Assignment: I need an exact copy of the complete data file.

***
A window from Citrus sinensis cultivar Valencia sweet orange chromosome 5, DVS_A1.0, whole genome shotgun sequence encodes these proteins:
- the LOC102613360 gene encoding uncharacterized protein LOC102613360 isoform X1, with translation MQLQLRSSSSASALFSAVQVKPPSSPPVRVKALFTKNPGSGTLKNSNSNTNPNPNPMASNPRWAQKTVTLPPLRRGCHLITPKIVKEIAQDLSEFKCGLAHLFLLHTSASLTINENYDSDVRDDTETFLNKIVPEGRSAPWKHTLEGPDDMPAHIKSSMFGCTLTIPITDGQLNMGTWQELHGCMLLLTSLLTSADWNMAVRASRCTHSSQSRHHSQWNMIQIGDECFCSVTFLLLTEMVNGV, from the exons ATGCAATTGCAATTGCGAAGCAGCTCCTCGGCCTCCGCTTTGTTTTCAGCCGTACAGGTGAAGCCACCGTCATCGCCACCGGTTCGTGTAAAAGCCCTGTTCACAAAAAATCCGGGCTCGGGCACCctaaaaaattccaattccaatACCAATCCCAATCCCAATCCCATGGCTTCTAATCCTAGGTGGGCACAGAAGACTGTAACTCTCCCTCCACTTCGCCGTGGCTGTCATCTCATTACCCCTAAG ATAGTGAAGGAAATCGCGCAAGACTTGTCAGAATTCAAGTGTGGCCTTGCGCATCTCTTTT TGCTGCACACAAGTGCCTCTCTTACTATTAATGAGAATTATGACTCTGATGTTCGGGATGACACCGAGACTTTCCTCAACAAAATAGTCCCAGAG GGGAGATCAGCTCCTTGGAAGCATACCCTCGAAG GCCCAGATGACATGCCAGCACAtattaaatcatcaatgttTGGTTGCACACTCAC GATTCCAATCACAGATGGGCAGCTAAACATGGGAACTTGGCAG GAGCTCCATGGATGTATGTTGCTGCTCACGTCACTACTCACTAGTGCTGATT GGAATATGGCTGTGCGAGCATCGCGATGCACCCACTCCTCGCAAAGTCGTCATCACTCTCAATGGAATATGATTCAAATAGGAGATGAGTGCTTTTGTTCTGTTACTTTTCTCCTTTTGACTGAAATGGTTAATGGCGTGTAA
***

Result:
A window from Citrus sinensis cultivar Valencia sweet orange chromosome 5, DVS_A1.0, whole genome shotgun sequence encodes these proteins:
- the LOC102613360 gene encoding uncharacterized protein LOC102613360 isoform X1, with translation MQLQLRSSSSASALFSAVQVKPPSSPPVRVKALFTKNPGSGTLKNSNSNTNPNPNPMASNPRWAQKTVTLPPLRRGCHLITPKIVKEIAQDLSEFKCGLAHLFLLHTSASLTINENYDSDVRDDTETFLNKIVPEGRSAPWKHTLEGPDDMPAHIKSSMFGCTLTIPITDGQLNMGTWQELHGCMLLLTSLLTSADWNMAVRASRCTHSSQSRHHSQWNMIQIGDECFCSVTFLLLTEMVNGV, from the exons ATGCAATTGCAATTGCGAAGCAGCTCCTCGGCCTCCGCTTTGTTTTCAGCCGTACAGGTGAAGCCACCGTCATCGCCACCGGTTCGTGTAAAAGCCCTGTTCACAAAAAATCCGGGCTCGGGCACCctaaaaaattccaattccaatACCAATCCCAATCCCAATCCCATGGCTTCTAATCCTAGGTGGGCACAGAAGACTGTAACTCTCCCTCCACTTCGCCGTGGCTGTCATCTCATTACCCCTAAG ATAGTGAAGGAAATCGCGCAAGACTTGTCAGAATTCAAGTGTGGCCTTGCGCATCTCTTTT TGCTGCACACAAGTGCCTCTCTTACTATTAATGAGAATTATGACTCTGATGTTCGGGATGACACCGAGACTTTCCTCAACAAAATAGTCCCAGAG GGGAGATCAGCTCCTTGGAAGCATACCCTCGAAG GCCCAGATGACATGCCAGCACAtattaaatcatcaatgttTGGTTGCACACTCAC GATTCCAATCACAGATGGGCAGCTAAACATGGGAACTTGGCAG GAGCTCCATGGATGTATGTTGCTGCTCACGTCACTACTCACTAGTGCTGATT GGAATATGGCTGTGCGAGCATCGCGATGCACCCACTCCTCGCAAAGTCGTCATCACTCTCAATGGAATATGATTCAAATAGGAGATGAGTGCTTTTGTTCTGTTACTTTTCTCCTTTTGACTGAAATGGTTAATGGCGTGTAA